The first title for this week's column started out to be "101 Uses for Dead Christmas Trees." After researching the possibilities, the title became "50 Ways to Leave Your Christmas Tree." Then I shortened it to "The 25 Best Suggestions for Slightly Used Christmas Trees." More research and writing led to "The Top 10 Ways to Utilize Christmas Trees After Christmas." One more revision led to "The Seven Habits of Highly Effective Christmas Tree Recycling." When that theme failed to materialize, I settled on "A Few Good Suggestions for Recycling Trees After the Holidays."

For those who bought living Christmas trees growing in a pot, the solution is simple. Move the tree out of the home as soon as possible into a covered porch or garage to help it acclimate to the winter conditions. Hopefully, you've already dug the hole and stockpiled the soil where it won't freeze. On the first nice, mild day, plant the tree, water it if necessary and mulch it in well.Spent Christmas trees have little value at this point in time. Few things in life go from such glorious beauty to such an ignominious fate as quickly as Christmas trees. One day they hold the place of honor and beauty in our homes, and the next are discarded to the garbage.

Following are a few suggestions that will make the transition a little bit more palatable.

If you had edible decorations such as popcorn or gingerbread on the tree, leave them on and allow the birds to eat them. With the abundant snowfall, their food supply has been covered, so an easy meal would be a welcome treat. Consider hanging suet or bird seed on the tree to add real nutrition to their diet.

Never dispose of trees by burning them in the fireplace. When dry, the needles contain enough resin to make them almost explosive and the wood is too green to burn without creating lots of creosote. Creosote accumulates in stoves and chimneys and may contribute to chimney fires. Dry trees are too dangerous to put near fire under any circumstances.

If you have a chipper, trees can be recycled into mulch to promote the growth of other plants. If you are really ambitious, consider scouring the neighborhood for a few extra trees to convert to mulch. A neighborhood mulching party might make an unusual but interesting post-holiday party. Chippers can also be rented if you don't own one.

Another possible garden use for Christmas tree branches is to cover your flower beds with the sharp branches. This may discourage some of those wandering cats that want to use your beds as their sandbox.

If you don't have any way to mulch your tree, you have lots of help. Salt Lake City picks up thousands of trees and hauls them to the University of Utah, where they are shredded and used as mulch for the campus. Trees that show up at the landfill are also converted to mulch so they are not totally wasted.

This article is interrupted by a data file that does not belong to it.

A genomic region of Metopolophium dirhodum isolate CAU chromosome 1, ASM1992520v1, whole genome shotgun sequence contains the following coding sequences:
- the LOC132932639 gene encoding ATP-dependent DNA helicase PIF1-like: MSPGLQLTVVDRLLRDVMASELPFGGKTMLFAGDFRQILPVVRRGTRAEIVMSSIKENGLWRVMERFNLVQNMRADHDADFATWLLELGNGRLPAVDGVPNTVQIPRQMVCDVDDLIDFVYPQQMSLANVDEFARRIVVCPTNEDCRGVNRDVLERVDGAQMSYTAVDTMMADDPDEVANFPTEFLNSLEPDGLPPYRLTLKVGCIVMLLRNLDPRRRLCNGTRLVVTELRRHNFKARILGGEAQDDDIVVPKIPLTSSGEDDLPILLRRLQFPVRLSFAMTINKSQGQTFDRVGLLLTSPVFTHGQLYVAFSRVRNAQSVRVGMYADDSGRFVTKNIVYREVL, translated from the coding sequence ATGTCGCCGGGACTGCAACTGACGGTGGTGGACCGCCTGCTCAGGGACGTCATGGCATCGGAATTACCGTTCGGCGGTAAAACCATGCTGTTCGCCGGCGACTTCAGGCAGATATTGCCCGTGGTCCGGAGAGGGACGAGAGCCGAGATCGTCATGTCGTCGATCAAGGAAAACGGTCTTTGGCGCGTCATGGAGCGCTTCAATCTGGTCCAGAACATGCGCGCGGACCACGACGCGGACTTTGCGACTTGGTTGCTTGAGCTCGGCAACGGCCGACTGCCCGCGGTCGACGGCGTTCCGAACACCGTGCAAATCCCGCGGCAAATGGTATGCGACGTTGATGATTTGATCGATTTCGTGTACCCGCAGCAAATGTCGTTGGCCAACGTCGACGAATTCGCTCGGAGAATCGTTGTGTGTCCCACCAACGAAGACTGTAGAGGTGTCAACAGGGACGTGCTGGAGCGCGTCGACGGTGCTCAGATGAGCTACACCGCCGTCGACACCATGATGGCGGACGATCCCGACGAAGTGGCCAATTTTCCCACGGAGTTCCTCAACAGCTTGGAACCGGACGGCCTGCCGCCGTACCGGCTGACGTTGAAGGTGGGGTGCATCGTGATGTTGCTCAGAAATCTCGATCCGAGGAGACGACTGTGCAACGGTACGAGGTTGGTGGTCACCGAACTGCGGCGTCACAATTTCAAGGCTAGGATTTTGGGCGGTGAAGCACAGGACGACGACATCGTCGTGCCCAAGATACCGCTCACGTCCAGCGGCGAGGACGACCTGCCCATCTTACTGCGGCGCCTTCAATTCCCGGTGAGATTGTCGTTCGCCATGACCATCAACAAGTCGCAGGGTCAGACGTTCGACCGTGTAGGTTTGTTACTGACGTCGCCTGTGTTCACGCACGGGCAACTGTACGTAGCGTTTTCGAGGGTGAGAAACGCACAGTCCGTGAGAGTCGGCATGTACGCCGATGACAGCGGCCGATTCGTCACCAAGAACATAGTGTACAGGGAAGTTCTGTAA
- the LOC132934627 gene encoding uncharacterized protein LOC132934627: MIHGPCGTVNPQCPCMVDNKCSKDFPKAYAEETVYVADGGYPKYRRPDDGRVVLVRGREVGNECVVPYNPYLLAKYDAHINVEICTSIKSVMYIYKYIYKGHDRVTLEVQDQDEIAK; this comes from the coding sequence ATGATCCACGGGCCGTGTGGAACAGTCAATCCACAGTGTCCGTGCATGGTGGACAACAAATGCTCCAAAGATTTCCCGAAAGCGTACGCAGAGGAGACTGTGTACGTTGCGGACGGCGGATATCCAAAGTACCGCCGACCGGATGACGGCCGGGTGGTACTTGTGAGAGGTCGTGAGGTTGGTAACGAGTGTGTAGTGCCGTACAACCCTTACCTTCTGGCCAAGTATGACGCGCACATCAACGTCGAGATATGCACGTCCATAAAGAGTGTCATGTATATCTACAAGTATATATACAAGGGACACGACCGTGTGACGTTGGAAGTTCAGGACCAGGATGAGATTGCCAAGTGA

According to Romney Stewart, director of solid waste, they will accept Christmas trees and other green waste at the landfill or at designated drop-off points. These are mulched for use by parks departments for land reclamation, and mulch is available to local gardeners.

Many other cities are conducting tree recycling programs. Call yours for more information.

Another solution is to recycle them at the Lone Peak Nursery. The trees there will be shredded for mulch to use at the nursery. For every tree received, Lone Peak Conservation Center will donate a tree seedling to an educational reserve. The donated seedlings will be used for conservation projects by school teachers, Boy Scouts and other in-ter-es-ted groups.

"This is a great way to recycle," according to conservation coordinator Glen Beagle. "The old trees are processed, returned to the earth and become a vital part of the soil from which new trees are grown. We then set aside some of the new trees for public service conservation projects."

Lone Peak Conservation Center is located at 14650 S. Pony Express Road in Draper (the Bluffdale exit on I-15). The drop-off location will be open between 8 a.m. and 5 p.m. Monday through Jan. 7. Conservation groups can deliver trees for recycling and get certificates to redeem for tree seedlings for their projects. Call 571-0900 for more information.

As your tree is donated from its place of honor in your home to the outdoors, plan to use it one more time. Like all plant materials, a tree is 100 percent recyclable and as it decomposes, it can help make other trees at other times grow better in your garden.